> CDN that simply fails to respond sometimes. Let's say for the sake of
> argument, the thing fails for 5% of all request during peak Netflix
> viewing hours. That means that if I watch movies & TV during peak
> hours,
> 1 in 20 times I use my device I will actually hit my socket timeout
> value (1 minute on a lot of devices). I'm going to sit twiddling my
> thumbs wondering why things are so slow and this will happen
> non-deterministically.

Choose a CA that only requires you to use a three-level certificate chain (CA -> intermediate -> EE).

For the EE certificate: OCSP stapling. We (Mozilla) are planning to finally add OCSP stapling support soon. The next release of Apache will have OCSP stapling and could use some people pounding on it to work out the bugs. OCSP stapling seems like a good idea for most implementations, given the current state of things.

For the intermediate certificate: Use a CA that is very likely to have its intermediates already cached in the browser; i.e. use the same CA that Facebook and Twitter and everybody else is using. We (Mozilla) are planning to improve our intermediate CA OCSP response caching to make this work better than it currently does.

That is what we can with 5+-year-old specifications. There is also a proposed new extension for stapling intermediate certificate OCSP responses in the handshake, so that you don't have to rely on the browser "probably" having the intermediate CA OCSP response cached.

> In the case of Netflix, we want startup to happen in a second or less
> (imagine if we were BETTER than digital cable. That's a worthwhile
> goal, yes?) and using TLS means we can't get there.

When all the OCSP responses are stapled into the handshake, then the performance cost is the latency of the TLS handshake itself. 

In an embedded device, you could store the session ID/ticket and master secret persistently, and do the same on the server, so that nearly every handshake is a resumption handshake, avoiding all of the above the vast majority of the time, and with less TLS handshake latency. (Note also that you can avoid your sessions becoming too stale by creating new sessions, with full handshakes, in the background, to be used in the next connection.)

As for the clock management issue: Again, it seems like it wouldn't be hard to do for time what OCSP stapling does for certificate status, and simply have the server provide a signed (by some trusted time authority) attestation of the time to the client in the TLS handshake. If that wouldn't work, then we should work together on some kind of standard protocol for finding out what time it is in a secure way. Several applications, including many user authentication protocols, require accurate clocks.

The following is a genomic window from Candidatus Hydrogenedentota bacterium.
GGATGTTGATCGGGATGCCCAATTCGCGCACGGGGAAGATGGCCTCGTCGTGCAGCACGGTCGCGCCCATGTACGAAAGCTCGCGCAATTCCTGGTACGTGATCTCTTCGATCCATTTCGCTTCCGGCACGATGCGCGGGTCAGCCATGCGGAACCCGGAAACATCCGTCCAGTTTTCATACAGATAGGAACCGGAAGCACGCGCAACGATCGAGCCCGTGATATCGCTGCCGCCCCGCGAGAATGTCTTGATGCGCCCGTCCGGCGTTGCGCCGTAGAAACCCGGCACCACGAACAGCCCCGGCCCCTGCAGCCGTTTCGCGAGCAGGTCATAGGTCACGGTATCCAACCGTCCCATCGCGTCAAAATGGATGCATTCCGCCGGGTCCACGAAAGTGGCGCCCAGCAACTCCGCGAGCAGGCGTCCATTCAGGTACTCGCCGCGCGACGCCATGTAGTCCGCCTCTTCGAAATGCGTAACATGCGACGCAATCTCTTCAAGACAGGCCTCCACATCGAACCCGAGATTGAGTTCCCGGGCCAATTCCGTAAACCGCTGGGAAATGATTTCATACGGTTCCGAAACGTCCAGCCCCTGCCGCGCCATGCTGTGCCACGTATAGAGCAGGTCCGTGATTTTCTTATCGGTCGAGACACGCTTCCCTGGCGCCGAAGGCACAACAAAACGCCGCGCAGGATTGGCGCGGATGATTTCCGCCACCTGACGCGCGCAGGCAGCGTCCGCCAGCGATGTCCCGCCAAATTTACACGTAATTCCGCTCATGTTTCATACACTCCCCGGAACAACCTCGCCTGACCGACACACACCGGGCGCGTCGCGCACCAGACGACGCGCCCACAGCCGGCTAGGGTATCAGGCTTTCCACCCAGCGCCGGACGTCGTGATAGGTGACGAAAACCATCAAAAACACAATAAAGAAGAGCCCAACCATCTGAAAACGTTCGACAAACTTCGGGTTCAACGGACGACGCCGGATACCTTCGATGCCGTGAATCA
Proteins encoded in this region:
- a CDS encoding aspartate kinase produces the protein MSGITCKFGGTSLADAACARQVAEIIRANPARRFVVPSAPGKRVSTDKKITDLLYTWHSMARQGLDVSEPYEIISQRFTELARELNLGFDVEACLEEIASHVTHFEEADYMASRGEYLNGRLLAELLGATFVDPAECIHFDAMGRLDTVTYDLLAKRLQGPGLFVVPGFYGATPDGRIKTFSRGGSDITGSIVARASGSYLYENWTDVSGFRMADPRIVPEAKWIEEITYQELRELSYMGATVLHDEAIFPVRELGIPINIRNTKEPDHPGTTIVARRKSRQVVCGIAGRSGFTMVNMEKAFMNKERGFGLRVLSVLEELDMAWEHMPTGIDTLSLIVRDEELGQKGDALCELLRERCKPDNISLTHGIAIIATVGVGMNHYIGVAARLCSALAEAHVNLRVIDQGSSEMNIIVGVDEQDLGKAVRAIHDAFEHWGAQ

If all of this is done and it still isn't enough, then I would rather we standardize an improvement or successor to TLS that better meets websites' requirements. Again, it would be helpful to see what Netflix's optimized protocol does differently than TLS so that we could see what (if anything) we could standardize. (Perhaps, this is something better discussed on tls@ietf.org) or in private.

I believe Netflix and others have content protection (DRM) concerns that are not addressed by TLS. I think that is one area that we are less likely to standardize and one area where the type of work we are discussing is going to be quite key. I could see how it might be easier to mix in the content protection stuff with the rest of the security framework, but I would like to try a scheme where application developers layer their custom content protection on top of TLS (or a successor) first, if possible, so that the browser doesn't have to implement the content protection scheme itself.

- Brian
Received on Friday, 25 November 2011 17:21:23 GMT